Roland SH-201 Synthesizer

Roland SH-201 Image

Roland has resurrected their SH-series of synthesizers with the SH-201, an analog modeling synthesizer that's both fun and easy to use with plenty of features and cool sounds at a great price. The sounds and controls are analog style, and the SH-201 features Roland's famous Supersaw waveform (introduced in the JP-8000), resonant filter, saturation control, and more. Unlike the original SH-synths which were monophonic affairs, the SH-201 offers 10 voices of polyphony, which is perfect since we only have 10 fingers and this is definitely a hands-on performance oriented synthesizer.

At its heart the SH-201 has two beefy analog-modeling oscillators with ten analog styled waveforms. The two oscillators can be blended together in the Mix section, and there is also oscillator sync and ring modulation. Of course there is a filter section with High, Low and Band pass filtering at 12 or 24 dB/oct slopes, with the usual cutoff, resonance and key follow controls. Two LFOs add some modulation with 6 wave shapes plus sample-n-hold and multiple destinations. It also comes with high-quality delay and reverb effects, an overdrive control, and (like the SH-101) an arpeggiator function with 32 patterns.

Like the SH-101 of the early eighties, the SH-201 is quite user friendly, with a fairly simple and organized panel lay out (in a logically positioned signal path from left to right) and every control onboard is within reach. There are no complicated touch screens or menus of parameters to wade through, just grab a control and tweak! The keyboard is compact with just 49 keys and is only sensitive to velocity (no aftertouch). Patch memory is a bit on the disappointing side, with only 32 user and 32 preset patches. However, with its state-of-the-art USB connectivity, the SH-201 can be connected to a Mac/PC computer (both MIDI and audio can be routed through the USB port) and a VSTi software editor is included, which allows SH-201 sounds to be edited and stored from within a VSTi-compatible host software sequencer.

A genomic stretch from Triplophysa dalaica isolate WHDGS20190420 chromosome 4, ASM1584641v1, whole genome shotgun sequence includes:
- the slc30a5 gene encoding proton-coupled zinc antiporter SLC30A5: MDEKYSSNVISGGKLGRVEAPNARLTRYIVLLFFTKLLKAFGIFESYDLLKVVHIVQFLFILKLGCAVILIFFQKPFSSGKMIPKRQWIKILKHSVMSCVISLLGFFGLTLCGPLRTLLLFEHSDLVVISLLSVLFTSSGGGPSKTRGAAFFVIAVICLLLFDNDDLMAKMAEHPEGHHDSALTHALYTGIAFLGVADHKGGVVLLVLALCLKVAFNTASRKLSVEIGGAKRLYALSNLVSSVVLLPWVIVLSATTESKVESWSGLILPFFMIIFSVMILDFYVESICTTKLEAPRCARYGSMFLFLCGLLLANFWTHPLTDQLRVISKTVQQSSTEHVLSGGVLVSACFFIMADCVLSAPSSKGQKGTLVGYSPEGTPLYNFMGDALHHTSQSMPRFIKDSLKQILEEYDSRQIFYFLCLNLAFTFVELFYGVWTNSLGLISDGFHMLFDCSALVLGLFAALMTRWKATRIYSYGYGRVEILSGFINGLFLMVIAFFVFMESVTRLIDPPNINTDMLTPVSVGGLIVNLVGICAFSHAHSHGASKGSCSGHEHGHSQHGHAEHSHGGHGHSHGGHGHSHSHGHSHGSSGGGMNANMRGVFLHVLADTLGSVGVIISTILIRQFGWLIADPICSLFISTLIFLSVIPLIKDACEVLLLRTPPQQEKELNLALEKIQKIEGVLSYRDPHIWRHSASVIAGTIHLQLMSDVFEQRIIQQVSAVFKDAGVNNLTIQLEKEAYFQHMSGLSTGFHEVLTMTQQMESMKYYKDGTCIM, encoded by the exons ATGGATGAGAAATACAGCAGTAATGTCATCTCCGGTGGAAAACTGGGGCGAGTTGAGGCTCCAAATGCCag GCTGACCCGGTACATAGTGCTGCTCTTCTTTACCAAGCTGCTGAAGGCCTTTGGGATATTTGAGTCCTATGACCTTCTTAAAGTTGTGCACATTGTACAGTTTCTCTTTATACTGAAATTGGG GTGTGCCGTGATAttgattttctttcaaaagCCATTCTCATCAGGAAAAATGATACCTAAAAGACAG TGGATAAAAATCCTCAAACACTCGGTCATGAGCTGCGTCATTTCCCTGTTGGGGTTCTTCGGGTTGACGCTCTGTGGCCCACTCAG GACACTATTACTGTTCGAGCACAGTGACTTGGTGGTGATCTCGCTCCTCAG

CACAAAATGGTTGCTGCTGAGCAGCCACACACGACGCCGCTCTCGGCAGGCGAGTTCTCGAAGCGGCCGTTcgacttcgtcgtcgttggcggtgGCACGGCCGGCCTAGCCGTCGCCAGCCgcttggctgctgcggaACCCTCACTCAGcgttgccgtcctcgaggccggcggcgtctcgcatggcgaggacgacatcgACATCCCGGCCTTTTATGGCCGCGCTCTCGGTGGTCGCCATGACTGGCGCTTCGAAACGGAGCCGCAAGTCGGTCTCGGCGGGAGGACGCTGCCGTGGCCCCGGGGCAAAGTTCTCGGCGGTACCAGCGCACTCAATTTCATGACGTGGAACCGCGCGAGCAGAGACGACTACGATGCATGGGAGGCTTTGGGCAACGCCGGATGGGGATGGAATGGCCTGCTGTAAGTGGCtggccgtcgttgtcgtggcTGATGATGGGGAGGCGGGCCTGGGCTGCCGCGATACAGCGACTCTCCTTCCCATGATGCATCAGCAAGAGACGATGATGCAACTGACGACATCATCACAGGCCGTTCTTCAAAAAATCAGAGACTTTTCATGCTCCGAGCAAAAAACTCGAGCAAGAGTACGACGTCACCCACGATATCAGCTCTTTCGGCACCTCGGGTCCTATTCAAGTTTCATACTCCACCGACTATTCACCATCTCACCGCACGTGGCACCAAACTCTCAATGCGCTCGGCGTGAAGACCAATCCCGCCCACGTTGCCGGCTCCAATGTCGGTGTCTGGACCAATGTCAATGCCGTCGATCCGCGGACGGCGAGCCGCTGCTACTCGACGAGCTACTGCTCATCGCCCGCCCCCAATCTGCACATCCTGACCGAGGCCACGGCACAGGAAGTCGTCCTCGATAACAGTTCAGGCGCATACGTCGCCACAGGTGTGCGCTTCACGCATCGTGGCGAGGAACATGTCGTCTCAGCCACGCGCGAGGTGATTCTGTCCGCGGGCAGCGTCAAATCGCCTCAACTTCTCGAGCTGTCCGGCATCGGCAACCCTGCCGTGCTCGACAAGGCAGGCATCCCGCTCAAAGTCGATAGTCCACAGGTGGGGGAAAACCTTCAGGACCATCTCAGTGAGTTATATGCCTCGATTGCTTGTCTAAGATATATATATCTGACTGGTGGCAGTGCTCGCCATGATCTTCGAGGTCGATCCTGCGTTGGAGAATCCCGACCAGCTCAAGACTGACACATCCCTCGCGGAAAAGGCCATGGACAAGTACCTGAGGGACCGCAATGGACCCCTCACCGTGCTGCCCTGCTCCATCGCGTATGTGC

Roland SH-201 Image

The SH-201 also features external audio inputs with dedicated filters and effects. The SH-201 also features Roland's D-Beam technology allowing you to simply wave your hand above the D-Beam controller to create some wacky pitch-bends or modulations to the sounds. While it is clearly loaded up with Roland's latest technology it is packaged in a synth that is easy to use and simple to understand, with instantly accessible analog-type synth sounds that won't empty your wallet to attain--and in that way, this truly is a Roland qualified to carry the "SH" designation.

It is used by Noisia and Richard Barbieri.

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148 Visitor comments
July 24, 2010 @ 9:06 pm
well, I cannot hate it, even if I try. It's dead-cheap, now the Gaia is in the shops.
Have a MS2000 too, so I can actually compare. The SH doesn't sound as bad as people would let You believe. Some aliasing on high filter settings, but not too bad.
Presets are meh... I got phatter sounds out of it after only an hour of twiddling.
It's lay-out is exellent. Much better than many other VA-synths that seem to relish making You go utterly mad while trying to find hidden menu-driven crap.